Hiking with kids can involve lots of fun activities.

Play “I Spy” while walking along, or see who can spot the most birds or insects. Teach the importance of Leave No Trace and have kids collect microtrash and have a special prize for the child who picks up the most litter. 

“Find a Tree” is a fun game to play on your hike with kids.  This game helps children find and identify a tree based on senses other than sight.  Bring a bandanna as a blind fold.  Blindfold a child and spin them around a few times slowly.  Then, slowly guide a child to a tree.  Encourage them to feel the bark, smell the tree, and feel the ground around the tree.  After the child has decided they’ve done enough to remember the tree, spin them around gently a few more times and walk them back to where you started.  Blindfold removed, have the child try and find their tree.  

 

Always remember – Don’t include picking flowers, plants, or trying to touch wildlife during your games.  Remember that building rock cairns in a stream or building dams can damage the environment where water-dwelling creatures live!  Check out this video on one of our more rare salamanders – the Hellbender!

Post Hike: 

Special Treat – Have a favorite dessert spot in town?  Take the whole family there after your hike – you earned it!  

Highs and Lows – After a hike, check in with the family.  What was the hardest thing you did today? Talk about it together.  After talking about the hardest thing, get excited about nature again by talking about your favorite moments of your hike with kids in the Smoky Mountains.  

Best Trails for Hiking with Kids in the Smokies: 

Young Children: 

Gatlinburg Trail – The Gatlinburg Trail connects downtown Gatlinburg to the Great Smoky Mountains National Park at the Sugarlands Visitor Center.  This wide graveled path is one of two dog friendly trails in the Smokies. Folks with young kids will enjoy the good footing and the fact that this trail is relatively stroller friendly on either end. Best of all, you’re right next to the West Prong of the Little Pigeon River.  Hot or tired kids (and adults too!) will love taking a splash in the stream before you’re finished.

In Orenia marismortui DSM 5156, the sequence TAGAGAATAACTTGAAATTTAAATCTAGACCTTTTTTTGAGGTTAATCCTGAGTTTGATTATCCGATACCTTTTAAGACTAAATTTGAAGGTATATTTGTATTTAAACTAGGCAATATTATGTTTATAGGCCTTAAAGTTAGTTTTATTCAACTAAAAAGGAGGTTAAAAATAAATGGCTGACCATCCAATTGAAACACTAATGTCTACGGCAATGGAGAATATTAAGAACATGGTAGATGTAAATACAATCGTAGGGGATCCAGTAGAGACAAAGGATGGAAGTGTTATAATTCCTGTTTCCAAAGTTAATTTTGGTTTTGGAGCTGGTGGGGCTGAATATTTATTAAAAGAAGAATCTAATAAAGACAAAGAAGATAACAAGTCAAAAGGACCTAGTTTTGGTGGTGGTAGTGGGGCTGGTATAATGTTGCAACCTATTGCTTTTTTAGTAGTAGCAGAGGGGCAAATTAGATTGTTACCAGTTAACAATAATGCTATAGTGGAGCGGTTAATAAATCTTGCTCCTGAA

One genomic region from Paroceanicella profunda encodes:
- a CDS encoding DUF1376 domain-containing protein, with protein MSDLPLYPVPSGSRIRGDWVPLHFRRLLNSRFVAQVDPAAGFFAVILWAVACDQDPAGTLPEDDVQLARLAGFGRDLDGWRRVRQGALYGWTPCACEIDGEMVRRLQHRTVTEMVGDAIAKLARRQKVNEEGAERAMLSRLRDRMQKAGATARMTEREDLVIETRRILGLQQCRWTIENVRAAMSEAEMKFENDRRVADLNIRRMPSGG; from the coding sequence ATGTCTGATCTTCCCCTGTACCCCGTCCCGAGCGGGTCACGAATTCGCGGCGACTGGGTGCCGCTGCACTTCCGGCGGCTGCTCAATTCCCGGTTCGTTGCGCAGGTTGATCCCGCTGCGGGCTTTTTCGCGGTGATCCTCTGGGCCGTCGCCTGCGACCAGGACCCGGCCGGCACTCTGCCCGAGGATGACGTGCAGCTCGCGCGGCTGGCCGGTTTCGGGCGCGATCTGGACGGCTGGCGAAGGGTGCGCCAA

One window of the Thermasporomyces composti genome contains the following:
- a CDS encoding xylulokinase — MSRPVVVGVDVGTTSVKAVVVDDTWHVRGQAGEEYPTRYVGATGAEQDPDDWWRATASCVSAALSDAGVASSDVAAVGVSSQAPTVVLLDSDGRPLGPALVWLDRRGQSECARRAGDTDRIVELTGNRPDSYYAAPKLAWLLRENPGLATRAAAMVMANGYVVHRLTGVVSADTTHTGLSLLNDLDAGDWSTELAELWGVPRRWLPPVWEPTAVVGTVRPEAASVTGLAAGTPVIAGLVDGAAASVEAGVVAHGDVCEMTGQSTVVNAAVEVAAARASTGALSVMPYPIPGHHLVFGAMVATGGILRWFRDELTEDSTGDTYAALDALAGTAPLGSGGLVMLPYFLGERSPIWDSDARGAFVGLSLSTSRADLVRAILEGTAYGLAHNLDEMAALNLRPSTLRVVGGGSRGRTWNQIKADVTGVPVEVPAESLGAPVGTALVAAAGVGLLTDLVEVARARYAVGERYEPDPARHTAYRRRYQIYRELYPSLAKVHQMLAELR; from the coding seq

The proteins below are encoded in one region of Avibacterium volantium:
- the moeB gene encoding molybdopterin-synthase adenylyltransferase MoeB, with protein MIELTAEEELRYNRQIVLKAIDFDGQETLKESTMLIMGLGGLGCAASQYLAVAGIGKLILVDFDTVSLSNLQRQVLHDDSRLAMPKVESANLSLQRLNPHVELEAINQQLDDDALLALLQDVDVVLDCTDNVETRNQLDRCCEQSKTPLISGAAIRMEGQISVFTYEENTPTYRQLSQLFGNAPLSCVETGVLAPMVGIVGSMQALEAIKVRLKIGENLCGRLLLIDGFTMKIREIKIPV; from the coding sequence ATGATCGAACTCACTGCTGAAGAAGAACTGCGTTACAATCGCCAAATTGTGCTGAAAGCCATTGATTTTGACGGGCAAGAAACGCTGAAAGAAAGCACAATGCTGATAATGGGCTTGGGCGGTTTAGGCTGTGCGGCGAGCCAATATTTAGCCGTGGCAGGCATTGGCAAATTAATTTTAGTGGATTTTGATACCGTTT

Sugarlands Nature Trail – The Sugarlands Nature Trail is just up the road from the Sugarlands Visitor Center on the left hand side if you’re headed up to Newfound Gap.  This paved nature trail is less than 1 mile round trip and extremely stroller and little kid friendly. Walk the loop trail and see remnants of chimneys and times gone by.  Toward the back of the circle pay attention to the pavement – a bear walked through here when the concrete was setting and left his mark.  

A sign at Elkmont Campground in the Smoky Mountains reading "CAMPGROUND FULL"Little River Trail – Located in the historic Elkmont section of the Smokies, Little River Trail is another wide and well-graded old road bed that makes for easy walking.  While the trail is 6 miles in total length, don’t let this scare you off. You can walk out as far or stay as close to the car as you want. This trail gets its name from the Little River running next to the trail as you walk along, making another great place to splash around on a warm day.  

Cosby Nature Trail – Staying on the Cosby side of the park?  Check out the Cosby Nature Trail. This gentle 1 mile loop is on more unlevel ground and is a lot more of a wooded path than the others listed above.  However, it’s a great place to get kids back into nature. This loop trail follows small streams, crosses log bridges, and walks through former farm sites.